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Tehachapi High School Robotics Challenge continues


Larry LaCom

Students Adam Hansen, Hunter Nadon and Julian Romero installing components on a robot platform.

These high school students are busy!

Tehachapi High School's robotics team is one of only 30 schools out of over 3,000 nationwide that is certified as a beta test center for new software rollouts in the FirstTeam robotics program. In preparation for next year's challenge, the Tehachapi High School robotics team is working out the necessary programming changes after an upgrade to the software that controls the robots. Once they work out all the bugs and beta test results are in, they will be ready for the 2018 challenge, which will be revealed on Jan. 6. That will be a very busy time for the team.

The 2018 challenge details are kept secret until being revealed to all teams across the country on Jan. 6. Nobody knows what their robots will need to do in the competition – so no design or planning can be done until that date.

Then the rush will be on. They will have to figure out all the details of the challenge, plan a strategy that will involve unknown teams from across the country they will be paired up with randomly at the regional events, design and create their prototypes, test them, and build a final robot – ready to compete on February 20. Talk about a challenge!

In the meantime, they are busy testing different drive configurations to find the optimum balance between speed, power and maneuverability, and debugging and beta-testing the software that operates the robots.

For these technically-inclined students, this means 6 weeks of working intensively as a team to take home the prize, while sharpening their academic and practical skills. Teacher and team mentor Len Evansic says they want to see as many students as possible become equipped to succeed in the intellectual-property-based economy that is becoming more predominant. Students will not only need college degrees, but skills and experience that they can acquire by participation in the FirstTeam program.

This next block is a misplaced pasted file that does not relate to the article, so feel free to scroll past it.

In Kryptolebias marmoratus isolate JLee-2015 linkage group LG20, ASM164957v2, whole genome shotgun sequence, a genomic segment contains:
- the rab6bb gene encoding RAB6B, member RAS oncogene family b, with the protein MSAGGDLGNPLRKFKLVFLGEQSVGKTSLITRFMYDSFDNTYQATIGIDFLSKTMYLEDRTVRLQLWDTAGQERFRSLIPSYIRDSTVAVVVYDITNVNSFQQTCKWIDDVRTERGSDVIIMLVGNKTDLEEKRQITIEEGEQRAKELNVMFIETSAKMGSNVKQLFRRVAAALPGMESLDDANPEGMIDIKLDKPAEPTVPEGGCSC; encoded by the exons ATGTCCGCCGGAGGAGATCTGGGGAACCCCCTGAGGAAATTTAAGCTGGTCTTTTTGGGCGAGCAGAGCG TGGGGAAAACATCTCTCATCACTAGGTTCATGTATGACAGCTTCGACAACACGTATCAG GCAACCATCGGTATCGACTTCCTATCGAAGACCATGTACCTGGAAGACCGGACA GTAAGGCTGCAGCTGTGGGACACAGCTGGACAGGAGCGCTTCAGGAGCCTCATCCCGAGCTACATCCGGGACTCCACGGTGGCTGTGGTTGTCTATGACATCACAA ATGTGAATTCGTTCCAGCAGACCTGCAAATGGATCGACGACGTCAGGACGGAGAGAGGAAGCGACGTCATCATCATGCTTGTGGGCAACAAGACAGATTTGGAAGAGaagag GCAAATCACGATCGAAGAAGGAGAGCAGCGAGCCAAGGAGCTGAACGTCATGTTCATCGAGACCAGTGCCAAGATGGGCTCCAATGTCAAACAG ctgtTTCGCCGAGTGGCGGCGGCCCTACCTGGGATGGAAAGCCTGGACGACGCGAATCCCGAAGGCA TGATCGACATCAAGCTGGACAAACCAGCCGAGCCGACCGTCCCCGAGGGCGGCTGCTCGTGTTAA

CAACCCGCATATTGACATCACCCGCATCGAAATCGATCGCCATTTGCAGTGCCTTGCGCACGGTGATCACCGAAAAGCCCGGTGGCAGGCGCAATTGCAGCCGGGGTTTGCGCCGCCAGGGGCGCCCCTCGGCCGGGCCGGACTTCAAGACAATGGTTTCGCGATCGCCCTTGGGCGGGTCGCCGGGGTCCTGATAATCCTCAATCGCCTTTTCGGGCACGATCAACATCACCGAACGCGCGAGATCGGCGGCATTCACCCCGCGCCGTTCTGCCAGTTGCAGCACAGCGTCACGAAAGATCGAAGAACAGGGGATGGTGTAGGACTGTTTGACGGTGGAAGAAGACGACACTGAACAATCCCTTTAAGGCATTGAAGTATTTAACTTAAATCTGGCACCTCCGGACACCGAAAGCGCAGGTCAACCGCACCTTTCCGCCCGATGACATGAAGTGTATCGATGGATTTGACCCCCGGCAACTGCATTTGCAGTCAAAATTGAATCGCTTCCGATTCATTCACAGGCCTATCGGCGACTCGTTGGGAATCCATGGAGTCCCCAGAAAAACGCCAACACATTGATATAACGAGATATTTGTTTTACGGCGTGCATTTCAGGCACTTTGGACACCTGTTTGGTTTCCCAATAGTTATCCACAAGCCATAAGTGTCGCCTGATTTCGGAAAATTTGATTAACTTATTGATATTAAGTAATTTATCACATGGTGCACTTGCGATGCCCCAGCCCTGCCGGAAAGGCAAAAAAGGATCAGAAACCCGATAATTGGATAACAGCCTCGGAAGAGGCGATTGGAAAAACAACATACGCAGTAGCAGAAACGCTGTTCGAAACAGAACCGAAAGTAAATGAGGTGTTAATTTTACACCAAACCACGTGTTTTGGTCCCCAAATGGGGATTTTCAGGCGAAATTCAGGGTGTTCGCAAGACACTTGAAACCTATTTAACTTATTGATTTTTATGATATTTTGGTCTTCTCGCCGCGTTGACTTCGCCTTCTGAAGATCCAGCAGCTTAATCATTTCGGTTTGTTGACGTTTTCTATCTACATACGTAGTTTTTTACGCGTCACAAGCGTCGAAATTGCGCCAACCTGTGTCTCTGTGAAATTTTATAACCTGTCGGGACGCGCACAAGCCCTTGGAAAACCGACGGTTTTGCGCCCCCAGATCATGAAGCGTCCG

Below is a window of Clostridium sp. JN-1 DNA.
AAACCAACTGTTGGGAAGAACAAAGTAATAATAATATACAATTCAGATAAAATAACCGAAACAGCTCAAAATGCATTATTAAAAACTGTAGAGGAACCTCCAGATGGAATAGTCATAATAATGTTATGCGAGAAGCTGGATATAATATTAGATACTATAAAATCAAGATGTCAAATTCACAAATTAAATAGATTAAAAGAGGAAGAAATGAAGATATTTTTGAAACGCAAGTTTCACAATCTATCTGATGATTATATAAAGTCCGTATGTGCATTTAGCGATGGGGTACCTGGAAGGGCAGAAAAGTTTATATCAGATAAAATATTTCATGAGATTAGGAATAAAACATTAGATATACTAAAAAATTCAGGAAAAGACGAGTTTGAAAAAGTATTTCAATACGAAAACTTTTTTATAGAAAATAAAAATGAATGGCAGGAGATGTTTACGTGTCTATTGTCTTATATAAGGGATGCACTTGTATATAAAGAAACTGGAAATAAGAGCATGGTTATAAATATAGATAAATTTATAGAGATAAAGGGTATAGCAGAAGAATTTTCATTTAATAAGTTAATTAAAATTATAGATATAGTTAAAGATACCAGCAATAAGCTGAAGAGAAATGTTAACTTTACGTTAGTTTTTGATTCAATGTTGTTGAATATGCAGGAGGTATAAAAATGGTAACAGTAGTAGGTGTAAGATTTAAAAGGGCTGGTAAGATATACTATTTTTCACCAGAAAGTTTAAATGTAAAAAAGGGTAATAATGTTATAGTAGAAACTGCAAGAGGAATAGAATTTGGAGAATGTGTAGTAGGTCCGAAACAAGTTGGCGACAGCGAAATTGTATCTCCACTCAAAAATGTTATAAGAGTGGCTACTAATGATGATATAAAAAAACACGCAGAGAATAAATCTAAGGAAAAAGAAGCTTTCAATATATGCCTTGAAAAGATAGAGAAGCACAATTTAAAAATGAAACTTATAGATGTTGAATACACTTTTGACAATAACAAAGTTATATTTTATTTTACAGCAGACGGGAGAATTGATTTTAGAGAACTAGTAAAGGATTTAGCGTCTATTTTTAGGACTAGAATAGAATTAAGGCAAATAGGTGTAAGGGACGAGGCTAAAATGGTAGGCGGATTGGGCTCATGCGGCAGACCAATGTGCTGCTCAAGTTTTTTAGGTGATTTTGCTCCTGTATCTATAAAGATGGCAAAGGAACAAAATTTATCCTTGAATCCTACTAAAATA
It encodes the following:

They are aided by the acquisition of some advanced equipment. HP, in partnership with FIRST (For Inspiration and Recognition of Science and Technology), have donated an HP Sprout Pro computer capable of doing 3D scanning and modeling, which students then print on their 3D printer for rapid prototyping. That way they can design and test their designs much more quickly than if they had to do it manually.

Larry LaCom

Mentor and alumnus Blake Olson works with the robotics program's HP Sprout Pro computer.

"This would have been really nice last year," says team mentor Blake Olson, who graduated THS and is now attending Rochester Institute of Technology in New York, and is aiding the team during his winter break.

HP and FIRST are looking at how the different teams across the nation are able to use their systems in designing and building robots. The THS team is using a cloud-based 3D modeling system called OnShape to facilitate faster collaboration between the different design team members.

This team is in need of volunteer mentors, and not just those with engineering or robotics skills. They also need people with skills in presentation, business and marketing – anything to help this team of students present their project in the most favorable way in order to win the prize at the national competition.

If you're interested in offering your mentorship help, contact program coordinator Danielle Evansic at, or go to


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